Monday, October 12, 2009

Life on Hold

I had an interesting conversation with an old friend last week - really about all sorts of things, most of them parent-related (since we're both, you know, parents and all). The one thing that lingered in my mind afterwards was something he said that I never responded to, and I spent last night cooking dinner and responding to myself on this point. As Husband reminded me, I couldn't very well call this person now to tell them "I have something negative to say about something you said" - although that is just what I would do were it not for the extra tact gene God sent me in the person of Husband (I was in the bathroom in Heaven as a baby when they handed out tact, apparently, whereas he got second helpings). Anyway, here is the part of the conversation that sparked so much noodling on my part, and what I would have said had I been paying attention at the time.

What my friend said, when we were talking about faith and parenthood and the intersection of the two, was that he felt that his own spiritual growth was on hold at this point in his life, and the important thing as a parent was to make sure the kids were in right place (church, school, home) where their own growth could flourish. Hmmm. Wow that bothered me when I got down to thinking about it!

I am all for putting "personal goals" on hold during these wild years of parenting small children. I don't need to take up tennis, learn to sew, or train for a half-marathon right now; I have enough on my plate, and I'm not shoving anything to do with the boys off to make room for anything extra for me. Except in one particular area: my journey towards God. I have to have that right now. I need to focus on it far more than I need to exercise more, drink more water, sleep more, or any of the other things I'm missing out on. I need to have every bit of prayer time I can grab, every page I can read, every liturgy I can sit through and soak up from my toes to my head. That is where I want my strength to come from right now - not from my burgeoning interest in yoga, or tennis, or needlepoint.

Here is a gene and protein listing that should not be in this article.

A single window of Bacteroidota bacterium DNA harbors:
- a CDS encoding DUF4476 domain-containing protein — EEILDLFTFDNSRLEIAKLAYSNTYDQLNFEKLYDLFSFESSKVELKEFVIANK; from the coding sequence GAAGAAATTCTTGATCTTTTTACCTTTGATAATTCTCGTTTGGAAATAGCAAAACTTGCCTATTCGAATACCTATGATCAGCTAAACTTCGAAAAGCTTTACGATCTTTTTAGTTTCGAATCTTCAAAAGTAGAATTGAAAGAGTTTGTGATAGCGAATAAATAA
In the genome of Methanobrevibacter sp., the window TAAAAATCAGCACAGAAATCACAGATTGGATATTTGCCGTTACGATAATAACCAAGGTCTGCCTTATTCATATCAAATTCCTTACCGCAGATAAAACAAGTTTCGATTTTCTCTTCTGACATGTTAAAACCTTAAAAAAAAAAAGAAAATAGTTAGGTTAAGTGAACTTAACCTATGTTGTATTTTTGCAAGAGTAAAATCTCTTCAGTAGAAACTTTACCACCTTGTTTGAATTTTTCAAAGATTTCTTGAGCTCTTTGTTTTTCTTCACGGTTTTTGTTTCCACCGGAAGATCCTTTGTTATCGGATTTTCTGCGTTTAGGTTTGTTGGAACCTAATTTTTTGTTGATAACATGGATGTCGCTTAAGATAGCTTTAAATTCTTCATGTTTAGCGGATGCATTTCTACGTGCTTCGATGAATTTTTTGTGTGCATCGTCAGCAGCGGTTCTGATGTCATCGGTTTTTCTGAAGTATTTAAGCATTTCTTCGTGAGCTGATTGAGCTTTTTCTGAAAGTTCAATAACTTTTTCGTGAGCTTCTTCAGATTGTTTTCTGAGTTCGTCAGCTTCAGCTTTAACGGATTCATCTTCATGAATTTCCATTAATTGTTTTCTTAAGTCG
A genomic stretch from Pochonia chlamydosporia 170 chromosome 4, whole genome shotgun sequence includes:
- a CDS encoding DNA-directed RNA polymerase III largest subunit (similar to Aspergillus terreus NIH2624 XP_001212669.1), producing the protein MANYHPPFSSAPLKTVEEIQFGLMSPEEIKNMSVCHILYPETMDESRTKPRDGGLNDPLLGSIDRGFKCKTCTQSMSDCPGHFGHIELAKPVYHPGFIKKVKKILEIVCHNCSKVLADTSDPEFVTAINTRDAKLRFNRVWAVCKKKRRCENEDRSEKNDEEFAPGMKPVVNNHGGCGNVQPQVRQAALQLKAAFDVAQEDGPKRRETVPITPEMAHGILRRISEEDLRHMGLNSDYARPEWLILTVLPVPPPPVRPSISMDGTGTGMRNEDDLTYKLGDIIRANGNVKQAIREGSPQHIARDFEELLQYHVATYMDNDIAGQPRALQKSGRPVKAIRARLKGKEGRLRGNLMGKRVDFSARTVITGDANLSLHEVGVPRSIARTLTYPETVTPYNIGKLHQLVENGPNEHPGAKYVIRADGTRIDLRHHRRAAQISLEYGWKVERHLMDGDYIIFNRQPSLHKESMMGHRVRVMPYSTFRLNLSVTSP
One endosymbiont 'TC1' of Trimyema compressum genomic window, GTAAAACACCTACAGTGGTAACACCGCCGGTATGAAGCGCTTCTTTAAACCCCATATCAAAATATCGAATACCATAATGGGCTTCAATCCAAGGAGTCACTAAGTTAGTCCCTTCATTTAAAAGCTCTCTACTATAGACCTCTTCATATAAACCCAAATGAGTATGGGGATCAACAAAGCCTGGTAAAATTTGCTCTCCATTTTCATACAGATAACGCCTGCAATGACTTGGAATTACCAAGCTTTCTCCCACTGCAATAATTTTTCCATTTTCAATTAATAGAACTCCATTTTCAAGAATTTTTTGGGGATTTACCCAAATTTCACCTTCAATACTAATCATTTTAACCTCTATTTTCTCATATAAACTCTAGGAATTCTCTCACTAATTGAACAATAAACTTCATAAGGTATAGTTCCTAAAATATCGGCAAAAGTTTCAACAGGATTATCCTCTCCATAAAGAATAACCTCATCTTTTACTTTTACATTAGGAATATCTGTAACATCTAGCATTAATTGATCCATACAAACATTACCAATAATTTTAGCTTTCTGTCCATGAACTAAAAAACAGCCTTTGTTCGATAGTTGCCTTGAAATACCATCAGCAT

The second, and almost-as-important reason I was upset by what he said was this: we are raising Christian adults. Not Christian children, meant to be trapped forever in Noah's Ark stories and Cherub Choir and Youth Group. They need to know what it is to be an adult with a strong faith -- what it sounds like (sometimes a cry, sometimes a shout of joy), what it looks like (spending more time on your knees then you ever thought possible), what it smells like (incense and salty tears) -- all of that and more. If I don't let the boys see all those things I'm keeping from them the most important part of their education. And while I fail in a lot of things as a parent, that's one thing I don't want to mess up.

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